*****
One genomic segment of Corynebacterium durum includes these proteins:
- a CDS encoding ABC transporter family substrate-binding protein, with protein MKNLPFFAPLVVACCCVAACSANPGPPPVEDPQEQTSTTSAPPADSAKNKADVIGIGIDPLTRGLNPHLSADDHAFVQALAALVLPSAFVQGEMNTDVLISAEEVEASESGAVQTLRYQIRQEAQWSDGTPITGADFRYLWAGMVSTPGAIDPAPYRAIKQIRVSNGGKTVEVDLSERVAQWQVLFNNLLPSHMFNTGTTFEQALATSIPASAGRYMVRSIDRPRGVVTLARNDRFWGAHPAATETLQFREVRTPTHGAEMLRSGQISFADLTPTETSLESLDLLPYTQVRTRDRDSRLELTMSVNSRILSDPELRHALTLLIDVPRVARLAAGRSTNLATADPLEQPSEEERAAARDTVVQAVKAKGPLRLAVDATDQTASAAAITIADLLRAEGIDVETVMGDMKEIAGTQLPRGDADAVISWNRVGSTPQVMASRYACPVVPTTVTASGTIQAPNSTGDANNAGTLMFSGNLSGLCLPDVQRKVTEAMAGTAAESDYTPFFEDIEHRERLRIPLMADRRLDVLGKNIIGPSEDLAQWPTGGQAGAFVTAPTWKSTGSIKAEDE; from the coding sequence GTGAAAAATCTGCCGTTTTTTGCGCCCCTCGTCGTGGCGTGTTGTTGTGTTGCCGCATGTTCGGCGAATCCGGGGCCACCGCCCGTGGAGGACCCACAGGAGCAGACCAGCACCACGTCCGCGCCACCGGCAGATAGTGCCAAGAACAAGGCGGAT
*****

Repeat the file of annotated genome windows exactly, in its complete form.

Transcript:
One genomic segment of Corynebacterium durum includes these proteins:
- a CDS encoding ABC transporter family substrate-binding protein, with protein MKNLPFFAPLVVACCCVAACSANPGPPPVEDPQEQTSTTSAPPADSAKNKADVIGIGIDPLTRGLNPHLSADDHAFVQALAALVLPSAFVQGEMNTDVLISAEEVEASESGAVQTLRYQIRQEAQWSDGTPITGADFRYLWAGMVSTPGAIDPAPYRAIKQIRVSNGGKTVEVDLSERVAQWQVLFNNLLPSHMFNTGTTFEQALATSIPASAGRYMVRSIDRPRGVVTLARNDRFWGAHPAATETLQFREVRTPTHGAEMLRSGQISFADLTPTETSLESLDLLPYTQVRTRDRDSRLELTMSVNSRILSDPELRHALTLLIDVPRVARLAAGRSTNLATADPLEQPSEEERAAARDTVVQAVKAKGPLRLAVDATDQTASAAAITIADLLRAEGIDVETVMGDMKEIAGTQLPRGDADAVISWNRVGSTPQVMASRYACPVVPTTVTASGTIQAPNSTGDANNAGTLMFSGNLSGLCLPDVQRKVTEAMAGTAAESDYTPFFEDIEHRERLRIPLMADRRLDVLGKNIIGPSEDLAQWPTGGQAGAFVTAPTWKSTGSIKAEDE; from the coding sequence GTGAAAAATCTGCCGTTTTTTGCGCCCCTCGTCGTGGCGTGTTGTTGTGTTGCCGCATGTTCGGCGAATCCGGGGCCACCGCCCGTGGAGGACCCACAGGAGCAGACCAGCACCACGTCCGCGCCACCGGCAGATAGTGCCAAGAACAAGGCGGAT